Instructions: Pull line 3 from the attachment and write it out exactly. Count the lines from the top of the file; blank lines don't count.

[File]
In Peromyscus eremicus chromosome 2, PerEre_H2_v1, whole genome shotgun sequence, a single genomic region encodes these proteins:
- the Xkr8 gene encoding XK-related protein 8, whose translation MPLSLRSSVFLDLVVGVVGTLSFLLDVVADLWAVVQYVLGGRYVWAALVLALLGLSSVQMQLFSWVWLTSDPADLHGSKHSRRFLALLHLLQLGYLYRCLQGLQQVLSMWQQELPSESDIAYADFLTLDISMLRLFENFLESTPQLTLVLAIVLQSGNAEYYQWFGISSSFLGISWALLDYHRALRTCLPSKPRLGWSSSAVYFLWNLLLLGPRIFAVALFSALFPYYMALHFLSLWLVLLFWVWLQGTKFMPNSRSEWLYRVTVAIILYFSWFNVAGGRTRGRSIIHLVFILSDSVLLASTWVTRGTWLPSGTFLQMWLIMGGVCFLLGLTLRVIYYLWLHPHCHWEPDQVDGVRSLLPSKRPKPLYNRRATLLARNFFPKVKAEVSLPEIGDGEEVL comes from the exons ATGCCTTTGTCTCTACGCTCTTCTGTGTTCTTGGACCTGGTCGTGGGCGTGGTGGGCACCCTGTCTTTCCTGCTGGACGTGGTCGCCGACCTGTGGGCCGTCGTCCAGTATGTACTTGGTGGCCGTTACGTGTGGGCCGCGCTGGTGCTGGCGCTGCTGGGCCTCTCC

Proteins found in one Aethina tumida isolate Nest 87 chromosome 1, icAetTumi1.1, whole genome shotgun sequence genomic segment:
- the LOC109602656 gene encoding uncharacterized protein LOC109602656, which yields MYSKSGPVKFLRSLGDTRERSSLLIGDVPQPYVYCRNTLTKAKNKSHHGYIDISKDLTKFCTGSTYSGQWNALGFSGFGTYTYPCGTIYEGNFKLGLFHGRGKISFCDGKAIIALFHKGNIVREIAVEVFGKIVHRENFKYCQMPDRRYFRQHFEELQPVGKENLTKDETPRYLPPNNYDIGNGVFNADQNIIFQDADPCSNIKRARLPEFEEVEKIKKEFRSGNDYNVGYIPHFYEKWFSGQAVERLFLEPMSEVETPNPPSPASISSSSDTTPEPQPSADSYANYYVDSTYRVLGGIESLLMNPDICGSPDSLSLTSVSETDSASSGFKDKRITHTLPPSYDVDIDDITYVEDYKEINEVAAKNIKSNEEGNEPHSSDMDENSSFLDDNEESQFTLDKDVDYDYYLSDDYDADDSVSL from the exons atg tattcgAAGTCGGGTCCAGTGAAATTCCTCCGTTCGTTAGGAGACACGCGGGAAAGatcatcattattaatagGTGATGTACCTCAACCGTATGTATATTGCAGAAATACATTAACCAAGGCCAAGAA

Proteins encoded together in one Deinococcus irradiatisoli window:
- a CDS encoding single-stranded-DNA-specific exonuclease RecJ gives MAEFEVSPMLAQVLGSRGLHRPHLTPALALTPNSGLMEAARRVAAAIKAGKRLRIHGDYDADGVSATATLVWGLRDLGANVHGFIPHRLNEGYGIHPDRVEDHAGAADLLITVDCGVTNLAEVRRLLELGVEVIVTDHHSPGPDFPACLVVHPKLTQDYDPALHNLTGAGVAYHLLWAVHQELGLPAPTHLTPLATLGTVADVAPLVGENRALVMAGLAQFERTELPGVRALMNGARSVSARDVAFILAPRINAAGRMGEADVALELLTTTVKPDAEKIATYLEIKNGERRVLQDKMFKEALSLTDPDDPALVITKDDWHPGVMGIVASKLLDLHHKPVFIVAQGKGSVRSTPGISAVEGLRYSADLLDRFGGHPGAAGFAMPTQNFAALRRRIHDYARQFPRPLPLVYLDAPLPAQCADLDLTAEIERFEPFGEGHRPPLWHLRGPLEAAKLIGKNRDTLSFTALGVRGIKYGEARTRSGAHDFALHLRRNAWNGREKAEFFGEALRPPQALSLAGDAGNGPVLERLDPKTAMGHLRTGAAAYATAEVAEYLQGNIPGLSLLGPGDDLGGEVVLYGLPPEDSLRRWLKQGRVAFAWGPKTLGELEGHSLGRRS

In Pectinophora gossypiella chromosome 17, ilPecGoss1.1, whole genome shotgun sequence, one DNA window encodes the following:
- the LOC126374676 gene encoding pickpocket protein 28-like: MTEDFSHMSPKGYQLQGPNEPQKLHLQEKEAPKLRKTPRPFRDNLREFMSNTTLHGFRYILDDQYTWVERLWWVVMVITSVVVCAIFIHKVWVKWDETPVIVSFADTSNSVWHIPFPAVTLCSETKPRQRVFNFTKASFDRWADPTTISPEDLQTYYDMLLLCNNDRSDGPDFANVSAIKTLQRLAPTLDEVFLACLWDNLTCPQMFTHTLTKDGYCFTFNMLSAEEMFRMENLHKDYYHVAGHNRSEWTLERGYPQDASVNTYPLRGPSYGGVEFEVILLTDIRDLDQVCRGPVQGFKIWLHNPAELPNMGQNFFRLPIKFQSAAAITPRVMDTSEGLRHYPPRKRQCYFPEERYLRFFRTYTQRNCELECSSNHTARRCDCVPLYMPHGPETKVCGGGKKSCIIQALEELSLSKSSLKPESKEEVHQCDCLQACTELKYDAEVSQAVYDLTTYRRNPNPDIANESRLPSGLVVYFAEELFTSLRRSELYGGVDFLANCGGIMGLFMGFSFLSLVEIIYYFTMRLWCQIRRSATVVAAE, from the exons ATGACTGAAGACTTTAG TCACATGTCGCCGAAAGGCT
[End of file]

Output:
Proteins found in one Aethina tumida isolate Nest 87 chromosome 1, icAetTumi1.1, whole genome shotgun sequence genomic segment: